2018 has been a wild year for film, from wildly entertaining sequels (see Mamma Mia: Here We Go Again and Paddington 2) to Yorgos Lanthimos’ latest in dry, yet tragic, humor to a horror film featuring tongue clicking, a nut allergy, and dead pigeons. It has been year for powerful women, both in front of and behind the camera, from the women of Annihilation to Crystal Moselle and her look into the world of women skateboarders. It has been a year to interrogate representations of masculinity, from Joe in You Were Never Really Here to Reverend Toller in First Reformed. It has been a year of terror, love, laughter, and exhaustion, both literally and cinematically. The films of 2018 truly captured the strange and turbulent atmosphere that has thrown us all into a state of near-constant anxiety.
The Much Ado team has relished in this anxiety, seeing many of 2018’s best, and worst films with the help of film festivals such as Cannes, NYFF, and BFI, MoviePass (RIP), and AMC Stubs A-List. After much deliberation, Letterboxd rankings, and last-minute trips to the cinema, we present Much Ado’s top 25 films of the year.
Continue reading “Best Films of 2018”
Sometimes, before watching a new film, there’s a murky feeling that it’s going to be an intense experience. The Tale is one of those films. The HBO film follows Jennifer, played by Laura Dern, as she is forced to revisit the circumstances of her first “relationship” with an older man as a child after her mother discovers a story written by her younger self. If the premise isn’t powerful and sensitive enough, the film is based on the story written by the writer-director Jennifer Fox’s younger self at the time of her abuse. Primarily because of its plot, the film is not particularly “entertaining,” at moments even difficult, but it’s so powerful that it’s a must-watch.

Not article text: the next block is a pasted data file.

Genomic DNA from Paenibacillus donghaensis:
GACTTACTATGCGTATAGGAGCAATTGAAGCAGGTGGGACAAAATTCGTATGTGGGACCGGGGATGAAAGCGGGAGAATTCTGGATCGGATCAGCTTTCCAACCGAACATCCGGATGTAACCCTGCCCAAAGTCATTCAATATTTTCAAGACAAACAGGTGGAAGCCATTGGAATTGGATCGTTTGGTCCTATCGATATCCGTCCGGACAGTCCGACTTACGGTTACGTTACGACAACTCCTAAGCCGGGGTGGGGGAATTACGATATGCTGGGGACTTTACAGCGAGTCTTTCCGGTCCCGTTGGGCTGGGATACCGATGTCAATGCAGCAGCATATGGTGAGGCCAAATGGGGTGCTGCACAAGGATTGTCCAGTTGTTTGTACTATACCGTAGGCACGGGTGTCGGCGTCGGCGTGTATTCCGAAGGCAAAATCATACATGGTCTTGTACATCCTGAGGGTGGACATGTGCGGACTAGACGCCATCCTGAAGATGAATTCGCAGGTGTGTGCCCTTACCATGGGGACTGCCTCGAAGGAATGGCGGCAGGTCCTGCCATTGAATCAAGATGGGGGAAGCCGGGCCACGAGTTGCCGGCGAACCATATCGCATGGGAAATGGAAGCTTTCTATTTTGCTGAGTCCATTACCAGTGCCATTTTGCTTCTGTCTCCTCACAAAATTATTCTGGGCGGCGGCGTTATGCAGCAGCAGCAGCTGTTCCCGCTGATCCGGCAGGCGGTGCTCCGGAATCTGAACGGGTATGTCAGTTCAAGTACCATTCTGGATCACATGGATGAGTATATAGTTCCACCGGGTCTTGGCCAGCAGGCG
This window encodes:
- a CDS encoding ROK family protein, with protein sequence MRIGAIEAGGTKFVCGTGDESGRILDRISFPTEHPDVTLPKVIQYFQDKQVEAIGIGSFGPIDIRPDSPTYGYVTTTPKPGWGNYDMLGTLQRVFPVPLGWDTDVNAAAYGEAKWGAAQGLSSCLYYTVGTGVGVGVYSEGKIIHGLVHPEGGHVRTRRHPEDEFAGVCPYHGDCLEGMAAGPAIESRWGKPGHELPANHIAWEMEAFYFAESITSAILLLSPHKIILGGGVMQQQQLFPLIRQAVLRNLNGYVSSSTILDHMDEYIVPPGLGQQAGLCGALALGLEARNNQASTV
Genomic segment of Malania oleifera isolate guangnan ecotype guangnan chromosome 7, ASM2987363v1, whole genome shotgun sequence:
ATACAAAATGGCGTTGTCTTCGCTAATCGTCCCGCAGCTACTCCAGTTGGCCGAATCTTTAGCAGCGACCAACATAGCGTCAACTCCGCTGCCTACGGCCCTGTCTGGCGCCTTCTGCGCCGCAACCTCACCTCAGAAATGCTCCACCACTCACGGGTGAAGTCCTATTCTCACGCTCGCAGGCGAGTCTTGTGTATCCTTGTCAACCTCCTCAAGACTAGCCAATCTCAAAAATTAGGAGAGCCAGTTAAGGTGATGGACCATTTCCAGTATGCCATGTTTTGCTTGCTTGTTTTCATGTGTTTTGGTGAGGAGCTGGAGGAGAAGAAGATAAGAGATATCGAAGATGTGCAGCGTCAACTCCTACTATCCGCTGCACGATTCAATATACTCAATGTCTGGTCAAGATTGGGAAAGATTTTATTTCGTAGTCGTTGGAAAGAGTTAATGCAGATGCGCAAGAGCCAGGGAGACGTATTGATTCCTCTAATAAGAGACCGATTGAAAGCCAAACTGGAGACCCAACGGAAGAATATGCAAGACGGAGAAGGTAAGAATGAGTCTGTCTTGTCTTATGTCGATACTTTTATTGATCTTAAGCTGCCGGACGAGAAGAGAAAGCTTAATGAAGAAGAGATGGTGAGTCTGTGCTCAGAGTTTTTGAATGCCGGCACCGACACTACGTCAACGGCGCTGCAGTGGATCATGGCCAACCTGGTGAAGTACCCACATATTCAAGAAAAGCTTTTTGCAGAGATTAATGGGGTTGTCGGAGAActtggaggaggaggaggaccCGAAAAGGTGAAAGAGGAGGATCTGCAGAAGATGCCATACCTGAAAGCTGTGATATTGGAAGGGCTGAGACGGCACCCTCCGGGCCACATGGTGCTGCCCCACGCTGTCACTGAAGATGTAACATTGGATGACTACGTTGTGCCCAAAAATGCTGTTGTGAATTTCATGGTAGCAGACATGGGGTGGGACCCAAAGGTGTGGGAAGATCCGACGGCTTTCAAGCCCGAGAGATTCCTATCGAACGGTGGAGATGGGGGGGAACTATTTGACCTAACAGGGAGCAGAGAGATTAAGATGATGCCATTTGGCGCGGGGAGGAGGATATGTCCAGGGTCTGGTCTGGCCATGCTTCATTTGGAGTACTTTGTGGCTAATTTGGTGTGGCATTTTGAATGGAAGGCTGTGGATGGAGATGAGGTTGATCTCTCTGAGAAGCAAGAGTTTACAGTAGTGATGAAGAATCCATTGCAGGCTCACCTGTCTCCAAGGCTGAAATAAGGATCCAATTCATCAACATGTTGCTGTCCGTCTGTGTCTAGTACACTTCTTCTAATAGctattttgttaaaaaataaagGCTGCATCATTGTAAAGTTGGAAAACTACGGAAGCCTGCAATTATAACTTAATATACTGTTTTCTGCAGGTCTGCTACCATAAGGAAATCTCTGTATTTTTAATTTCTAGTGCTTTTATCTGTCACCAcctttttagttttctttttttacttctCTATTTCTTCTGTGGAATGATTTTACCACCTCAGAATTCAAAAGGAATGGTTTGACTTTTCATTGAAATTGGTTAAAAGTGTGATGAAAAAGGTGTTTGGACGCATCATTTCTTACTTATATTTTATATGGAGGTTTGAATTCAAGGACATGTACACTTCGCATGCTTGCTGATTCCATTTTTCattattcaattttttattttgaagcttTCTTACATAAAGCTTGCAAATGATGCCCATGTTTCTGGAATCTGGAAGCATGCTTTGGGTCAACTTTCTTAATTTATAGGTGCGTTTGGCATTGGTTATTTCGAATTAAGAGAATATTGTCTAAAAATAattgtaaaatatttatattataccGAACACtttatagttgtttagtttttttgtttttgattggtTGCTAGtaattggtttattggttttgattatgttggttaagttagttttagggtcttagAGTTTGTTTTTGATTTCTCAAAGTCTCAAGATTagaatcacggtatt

Continue reading “‘The Tale’ is a Brave Story of the Mind’s Power to Shield Us from Trauma”
Female directors may have been few and far between at Cannes, with only three films directed by women in competition, but the upcoming Sundance Film Festival: London promises a refreshing change. The British iteration of the famous festival brings a condensed lineup, but women are front and centre as 58% of the films showcased are directed by women. Films starring women will also be gracing the 4-day festival including Hereditary and Eighth Grade. The festival will also host panels and discussions on the state of the film industry and whether it is making steps towards inclusivity. For this Sundance preview, we highlight all of the female-directed films in the lineup.
THE TALE dir. Jennifer Fox
Jennifer Fox’s harrowing autobiographical look at sexual abuse will be opening the festival following its premiere on HBO last Saturday. Laura Dern stars as Jennifer, a woman who is forced to reconcile the sexual relationship she had as a 13-year-old. In the age of Time’s Up and #MeToo, films like these feel timely, but it’s necessary that women get to tell their own stories in their own words.
Continue reading “Sundance Film Festival: London Preview”